[cnn-photo-caption image= http://i2.cdn.turner.com/cnn/2009/images/01/21/art.kaine.gi.jpg caption="Kaine is Obama’s choice to head the DNC."]WASHINGTON (CNN) - After a four-year term that saw Democrats take control of the White House and both chambers of Congress, Howard Dean bid farewell to the Democratic National Committee on Wednesday, but not without offering a hearty endorsement of the incoming chairman, Virginia Gov. Tim Kaine.
Addressing party members at the DNC’s annual Winter Meeting in Washington, Dean called Kaine “one of our party’s great leaders” and said he is “the right choice to lead the Democratic National Committee into this new era of American politics and to support President Obama’s agenda.”
Kaine, President Obama’s choice to succeed Dean, won the uncontested election for the chairmanship with a near-unanimous voice vote from party members (there was a single “nay” from the audience). His first order of business as chairman was to honor Dean, who leaves the committee with an extraordinary level of popularity among its members.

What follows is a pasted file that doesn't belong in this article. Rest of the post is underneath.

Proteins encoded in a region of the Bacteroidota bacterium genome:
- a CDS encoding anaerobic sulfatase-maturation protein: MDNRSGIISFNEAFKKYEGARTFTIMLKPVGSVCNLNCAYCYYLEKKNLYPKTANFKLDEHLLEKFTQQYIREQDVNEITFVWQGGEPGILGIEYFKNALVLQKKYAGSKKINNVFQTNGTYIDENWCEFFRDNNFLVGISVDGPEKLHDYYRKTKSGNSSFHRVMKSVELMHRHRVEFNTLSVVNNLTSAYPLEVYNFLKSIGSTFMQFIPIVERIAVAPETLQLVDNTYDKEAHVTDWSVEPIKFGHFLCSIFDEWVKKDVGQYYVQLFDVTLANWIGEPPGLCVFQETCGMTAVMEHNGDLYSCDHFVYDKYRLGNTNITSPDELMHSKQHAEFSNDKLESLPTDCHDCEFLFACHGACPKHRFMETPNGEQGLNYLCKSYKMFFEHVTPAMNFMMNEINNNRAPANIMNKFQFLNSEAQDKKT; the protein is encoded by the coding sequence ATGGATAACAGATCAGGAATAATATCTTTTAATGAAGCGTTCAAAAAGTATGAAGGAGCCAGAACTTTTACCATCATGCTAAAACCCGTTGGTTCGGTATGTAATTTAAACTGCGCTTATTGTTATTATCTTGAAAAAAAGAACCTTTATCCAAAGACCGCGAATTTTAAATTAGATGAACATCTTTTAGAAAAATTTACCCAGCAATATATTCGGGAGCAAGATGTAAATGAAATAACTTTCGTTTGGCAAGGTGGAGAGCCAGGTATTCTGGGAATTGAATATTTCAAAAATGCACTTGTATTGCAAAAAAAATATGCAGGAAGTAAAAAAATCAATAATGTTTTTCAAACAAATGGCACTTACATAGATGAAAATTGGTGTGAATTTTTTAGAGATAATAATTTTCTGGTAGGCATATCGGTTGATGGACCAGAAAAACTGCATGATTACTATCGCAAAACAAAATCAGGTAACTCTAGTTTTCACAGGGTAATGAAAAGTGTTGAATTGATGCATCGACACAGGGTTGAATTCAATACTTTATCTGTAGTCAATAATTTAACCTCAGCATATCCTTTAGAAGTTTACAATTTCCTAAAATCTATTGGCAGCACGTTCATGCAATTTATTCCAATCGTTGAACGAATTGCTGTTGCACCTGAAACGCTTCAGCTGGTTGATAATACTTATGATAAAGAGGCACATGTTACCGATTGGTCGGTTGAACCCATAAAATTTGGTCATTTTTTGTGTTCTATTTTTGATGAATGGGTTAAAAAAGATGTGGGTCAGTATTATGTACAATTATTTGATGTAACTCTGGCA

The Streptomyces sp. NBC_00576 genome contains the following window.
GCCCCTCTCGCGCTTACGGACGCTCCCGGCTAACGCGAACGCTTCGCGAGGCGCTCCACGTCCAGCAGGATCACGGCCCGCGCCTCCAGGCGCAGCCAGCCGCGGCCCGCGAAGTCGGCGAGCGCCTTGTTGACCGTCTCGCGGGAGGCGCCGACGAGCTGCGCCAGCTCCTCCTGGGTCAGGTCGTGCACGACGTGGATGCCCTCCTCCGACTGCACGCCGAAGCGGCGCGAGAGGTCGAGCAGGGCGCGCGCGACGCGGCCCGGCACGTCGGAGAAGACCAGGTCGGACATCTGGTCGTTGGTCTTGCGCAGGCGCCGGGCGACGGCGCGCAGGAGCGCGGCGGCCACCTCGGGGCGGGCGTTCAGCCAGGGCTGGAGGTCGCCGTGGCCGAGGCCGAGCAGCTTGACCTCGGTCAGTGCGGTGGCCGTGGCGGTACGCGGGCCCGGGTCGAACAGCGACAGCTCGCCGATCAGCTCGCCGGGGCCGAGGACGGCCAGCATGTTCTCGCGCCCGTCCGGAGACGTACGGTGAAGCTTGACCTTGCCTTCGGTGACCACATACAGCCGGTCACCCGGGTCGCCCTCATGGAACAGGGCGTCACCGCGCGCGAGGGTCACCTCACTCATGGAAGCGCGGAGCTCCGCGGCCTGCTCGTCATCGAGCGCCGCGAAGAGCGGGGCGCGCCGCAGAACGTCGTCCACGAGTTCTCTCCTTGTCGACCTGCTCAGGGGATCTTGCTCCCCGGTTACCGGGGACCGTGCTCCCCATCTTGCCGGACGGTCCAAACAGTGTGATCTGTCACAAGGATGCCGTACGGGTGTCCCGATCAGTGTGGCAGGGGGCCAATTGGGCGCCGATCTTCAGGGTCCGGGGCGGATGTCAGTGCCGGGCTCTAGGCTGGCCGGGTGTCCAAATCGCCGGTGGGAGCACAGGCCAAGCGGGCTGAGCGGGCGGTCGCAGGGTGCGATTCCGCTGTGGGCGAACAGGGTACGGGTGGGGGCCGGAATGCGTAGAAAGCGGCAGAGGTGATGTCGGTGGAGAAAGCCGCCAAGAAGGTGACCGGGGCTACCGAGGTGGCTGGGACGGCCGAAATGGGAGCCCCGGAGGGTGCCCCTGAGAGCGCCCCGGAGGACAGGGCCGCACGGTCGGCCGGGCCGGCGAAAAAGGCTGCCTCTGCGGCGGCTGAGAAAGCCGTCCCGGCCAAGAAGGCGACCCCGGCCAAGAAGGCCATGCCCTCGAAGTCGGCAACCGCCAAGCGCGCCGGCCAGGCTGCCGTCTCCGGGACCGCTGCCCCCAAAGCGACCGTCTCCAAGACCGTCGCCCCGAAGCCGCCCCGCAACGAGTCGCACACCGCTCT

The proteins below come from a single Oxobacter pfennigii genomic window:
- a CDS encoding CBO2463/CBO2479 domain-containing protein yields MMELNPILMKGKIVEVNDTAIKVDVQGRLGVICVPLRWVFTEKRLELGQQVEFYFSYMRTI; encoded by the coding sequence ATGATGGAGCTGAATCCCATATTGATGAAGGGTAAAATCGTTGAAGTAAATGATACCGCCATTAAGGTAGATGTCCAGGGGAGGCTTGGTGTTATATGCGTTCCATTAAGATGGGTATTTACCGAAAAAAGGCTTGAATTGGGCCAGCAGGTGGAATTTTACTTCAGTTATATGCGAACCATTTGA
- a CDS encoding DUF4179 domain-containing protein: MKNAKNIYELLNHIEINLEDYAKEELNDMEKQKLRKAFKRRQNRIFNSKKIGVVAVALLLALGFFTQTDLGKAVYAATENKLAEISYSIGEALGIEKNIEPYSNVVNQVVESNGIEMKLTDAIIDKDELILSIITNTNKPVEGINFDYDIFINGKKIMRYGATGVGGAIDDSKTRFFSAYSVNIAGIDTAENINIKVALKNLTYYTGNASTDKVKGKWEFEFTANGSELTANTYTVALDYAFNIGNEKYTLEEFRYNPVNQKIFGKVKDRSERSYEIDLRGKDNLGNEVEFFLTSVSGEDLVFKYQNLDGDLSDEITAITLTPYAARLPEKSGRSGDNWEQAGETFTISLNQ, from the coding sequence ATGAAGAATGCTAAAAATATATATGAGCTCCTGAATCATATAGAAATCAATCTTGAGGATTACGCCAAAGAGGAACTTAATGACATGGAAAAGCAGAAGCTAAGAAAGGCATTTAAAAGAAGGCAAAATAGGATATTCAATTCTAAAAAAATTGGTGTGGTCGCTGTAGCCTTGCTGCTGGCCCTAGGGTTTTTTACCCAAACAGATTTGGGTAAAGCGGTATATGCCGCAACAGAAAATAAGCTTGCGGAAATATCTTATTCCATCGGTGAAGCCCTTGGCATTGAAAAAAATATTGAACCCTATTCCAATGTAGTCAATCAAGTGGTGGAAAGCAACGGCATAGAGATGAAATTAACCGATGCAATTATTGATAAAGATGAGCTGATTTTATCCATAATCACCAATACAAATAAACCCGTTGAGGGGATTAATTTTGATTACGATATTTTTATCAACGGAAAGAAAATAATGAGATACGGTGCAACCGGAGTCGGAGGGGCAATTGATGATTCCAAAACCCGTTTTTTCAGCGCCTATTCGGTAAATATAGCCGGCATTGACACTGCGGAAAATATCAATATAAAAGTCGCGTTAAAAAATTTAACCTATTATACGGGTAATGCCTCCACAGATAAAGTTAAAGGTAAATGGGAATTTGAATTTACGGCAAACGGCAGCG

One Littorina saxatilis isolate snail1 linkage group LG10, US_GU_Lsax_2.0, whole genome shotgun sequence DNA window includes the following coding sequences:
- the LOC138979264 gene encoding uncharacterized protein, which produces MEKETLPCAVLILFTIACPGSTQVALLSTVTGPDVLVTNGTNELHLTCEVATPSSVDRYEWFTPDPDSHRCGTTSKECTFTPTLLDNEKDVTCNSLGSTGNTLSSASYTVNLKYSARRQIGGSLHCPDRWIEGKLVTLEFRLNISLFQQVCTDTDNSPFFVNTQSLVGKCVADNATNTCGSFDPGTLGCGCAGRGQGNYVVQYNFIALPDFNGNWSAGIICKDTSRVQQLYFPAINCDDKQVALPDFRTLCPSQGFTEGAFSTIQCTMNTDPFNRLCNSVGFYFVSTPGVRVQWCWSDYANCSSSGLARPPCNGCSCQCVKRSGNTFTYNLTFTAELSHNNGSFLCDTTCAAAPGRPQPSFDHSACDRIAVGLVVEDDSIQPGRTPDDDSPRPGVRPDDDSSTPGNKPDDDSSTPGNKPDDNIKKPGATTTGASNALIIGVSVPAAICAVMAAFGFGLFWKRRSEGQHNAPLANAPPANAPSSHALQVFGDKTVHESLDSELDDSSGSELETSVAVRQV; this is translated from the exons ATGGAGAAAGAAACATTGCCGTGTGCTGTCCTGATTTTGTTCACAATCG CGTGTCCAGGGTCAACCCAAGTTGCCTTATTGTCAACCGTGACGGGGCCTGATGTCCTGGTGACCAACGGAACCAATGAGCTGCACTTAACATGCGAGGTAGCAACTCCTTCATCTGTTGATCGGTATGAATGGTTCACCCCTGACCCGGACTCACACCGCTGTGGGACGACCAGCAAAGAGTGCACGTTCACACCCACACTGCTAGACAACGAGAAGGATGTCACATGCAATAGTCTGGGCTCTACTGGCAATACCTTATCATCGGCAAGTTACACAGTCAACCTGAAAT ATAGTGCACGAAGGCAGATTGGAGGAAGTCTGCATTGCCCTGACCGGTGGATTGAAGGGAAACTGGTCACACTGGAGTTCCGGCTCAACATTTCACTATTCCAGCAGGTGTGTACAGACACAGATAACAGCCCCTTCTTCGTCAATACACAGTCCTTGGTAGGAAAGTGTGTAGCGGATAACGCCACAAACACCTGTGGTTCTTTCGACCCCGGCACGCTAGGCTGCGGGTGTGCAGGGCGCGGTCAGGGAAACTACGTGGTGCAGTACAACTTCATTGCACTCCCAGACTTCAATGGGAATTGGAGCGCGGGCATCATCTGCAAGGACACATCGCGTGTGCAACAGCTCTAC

[cnn-photo-caption image= http://i2.cdn.turner.com/cnn/2009/images/01/21/art.frank1.gi.jpg caption="Why did Frank tone down the tough talk?"]WASHINGTON (CNN) - When those automakers flew to congress in corporate jets to ask for a taxpayer bailout, no one was more upset than the powerful chairman of the house financial services committee, Rep. Barney Frank of Massachusetts.
So irate over the use of corporate jets, Frank was determined to make sure it never happened again. His plan: no corporate executives coming to Washington asking for bailout money would be allowed to travel in those multi-million dollar symbols of excess.
To make sure corporate America got the message, Mr. Frank dropped a provision into the latest bailout bill, H.R. 384, the TARP Reform and Accountability Act, requiring would-be recipients of taxpayer funds to dump their corporate fleets. The message: If you want taxpayer money, sell your jet and fly commercial.
That sure sounded tough. And it sure sent a message to the automakers. When they came back to Washington, they drove.
But last week, Rep. Frank quietly stripped the no-jet provision from the bill. Why?